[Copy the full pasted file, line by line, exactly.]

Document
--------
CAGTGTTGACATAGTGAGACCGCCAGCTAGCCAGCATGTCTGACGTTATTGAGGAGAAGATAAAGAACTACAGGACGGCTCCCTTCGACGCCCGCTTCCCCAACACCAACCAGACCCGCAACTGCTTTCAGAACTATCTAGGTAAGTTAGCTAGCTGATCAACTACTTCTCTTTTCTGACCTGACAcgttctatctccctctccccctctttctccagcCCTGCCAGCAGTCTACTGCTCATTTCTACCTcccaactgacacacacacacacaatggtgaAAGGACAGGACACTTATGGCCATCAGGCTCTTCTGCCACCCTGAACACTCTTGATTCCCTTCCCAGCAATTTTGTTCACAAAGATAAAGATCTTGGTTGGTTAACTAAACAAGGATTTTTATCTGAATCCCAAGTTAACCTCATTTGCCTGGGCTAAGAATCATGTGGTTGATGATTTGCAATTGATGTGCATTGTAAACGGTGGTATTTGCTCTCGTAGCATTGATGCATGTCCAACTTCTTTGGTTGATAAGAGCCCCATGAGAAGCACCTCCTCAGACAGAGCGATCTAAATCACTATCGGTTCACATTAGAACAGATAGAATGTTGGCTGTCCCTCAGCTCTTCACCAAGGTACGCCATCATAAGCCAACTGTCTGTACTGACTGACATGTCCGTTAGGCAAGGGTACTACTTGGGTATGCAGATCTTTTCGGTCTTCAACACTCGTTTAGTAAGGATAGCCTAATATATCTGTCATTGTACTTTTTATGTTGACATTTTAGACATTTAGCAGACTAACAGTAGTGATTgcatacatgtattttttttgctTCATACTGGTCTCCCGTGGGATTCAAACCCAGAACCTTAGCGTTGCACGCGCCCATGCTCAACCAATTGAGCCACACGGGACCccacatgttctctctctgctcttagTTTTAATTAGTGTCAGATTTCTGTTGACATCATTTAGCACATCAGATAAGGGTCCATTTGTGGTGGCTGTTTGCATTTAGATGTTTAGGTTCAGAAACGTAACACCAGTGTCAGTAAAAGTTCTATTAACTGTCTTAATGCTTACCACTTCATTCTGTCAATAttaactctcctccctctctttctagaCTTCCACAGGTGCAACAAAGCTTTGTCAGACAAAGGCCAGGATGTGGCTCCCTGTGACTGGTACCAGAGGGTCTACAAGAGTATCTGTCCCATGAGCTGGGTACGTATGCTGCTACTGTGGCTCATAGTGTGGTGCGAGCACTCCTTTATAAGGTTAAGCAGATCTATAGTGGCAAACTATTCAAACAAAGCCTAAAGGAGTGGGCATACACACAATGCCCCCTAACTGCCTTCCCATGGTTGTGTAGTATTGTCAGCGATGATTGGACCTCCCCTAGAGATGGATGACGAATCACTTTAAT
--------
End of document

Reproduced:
CAGTGTTGACATAGTGAGACCGCCAGCTAGCCAGCATGTCTGACGTTATTGAGGAGAAGATAAAGAACTACAGGACGGCTCCCTTCGACGCCCGCTTCCCCAACACCAACCAGACCCGCAACTGCTTTCAGAACTATCTAGGTAAGTTAGCTAGCTGATCAACTACTTCTCTTTTCTGACCTGACAcgttctatctccctctccccctctttctccagcCCTGCCAGCAGTCTACTGCTCATTTCTACCTcccaactgacacacacacacacaatggtgaAAGGACAGGACACTTATGGCCATCAGGCTCTTCTGCCACCCTGAACACTCTTGATTCCCTTCCCAGCAATTTTGTTCACAAAGATAAAGATCTTGGTTGGTTAACTAAACAAGGATTTTTATCTGAATCCCAAGTTAACCTCATTTGCCTGGGCTAAGAATCATGTGGTTGATGATTTGCAATTGATGTGCATTGTAAACGGTGGTATTTGCTCTCGTAGCATTGATGCATGTCCAACTTCTTTGGTTGATAAGAGCCCCATGAGAAGCACCTCCTCAGACAGAGCGATCTAAATCACTATCGGTTCACATTAGAACAGATAGAATGTTGGCTGTCCCTCAGCTCTTCACCAAGGTACGCCATCATAAGCCAACTGTCTGTACTGACTGACATGTCCGTTAGGCAAGGGTACTACTTGGGTATGCAGATCTTTTCGGTCTTCAACACTCGTTTAGTAAGGATAGCCTAATATATCTGTCATTGTACTTTTTATGTTGACATTTTAGACATTTAGCAGACTAACAGTAGTGATTgcatacatgtattttttttgctTCATACTGGTCTCCCGTGGGATTCAAACCCAGAACCTTAGCGTTGCACGCGCCCATGCTCAACCAATTGAGCCACACGGGACCccacatgttctctctctgctcttagTTTTAATTAGTGTCAGATTTCTGTTGACATCATTTAGCACATCAGATAAGGGTCCATTTGTGGTGGCTGTTTGCATTTAGATGTTTAGGTTCAGAAACGTAACACCAGTGTCAGTAAAAGTTCTATTAACTGTCTTAATGCTTACCACTTCATTCTGTCAATAttaactctcctccctctctttctagaCTTCCACAGGTGCAACAAAGCTTTGTCAGACAAAGGCCAGGATGTGGCTCCCTGTGACTGGTACCAGAGGGTCTACAAGAGTATCTGTCCCATGAGCTGGGTACGTATGCTGCTACTGTGGCTCATAGTGTGGTGCGAGCACTCCTTTATAAGGTTAAGCAGATCTATAGTGGCAAACTATTCAAACAAAGCCTAAAGGAGTGGGCATACACACAATGCCCCCTAACTGCCTTCCCATGGTTGTGTAGTATTGTCAGCGATGATTGGACCTCCCCTAGAGATGGATGACGAATCACTTTAAT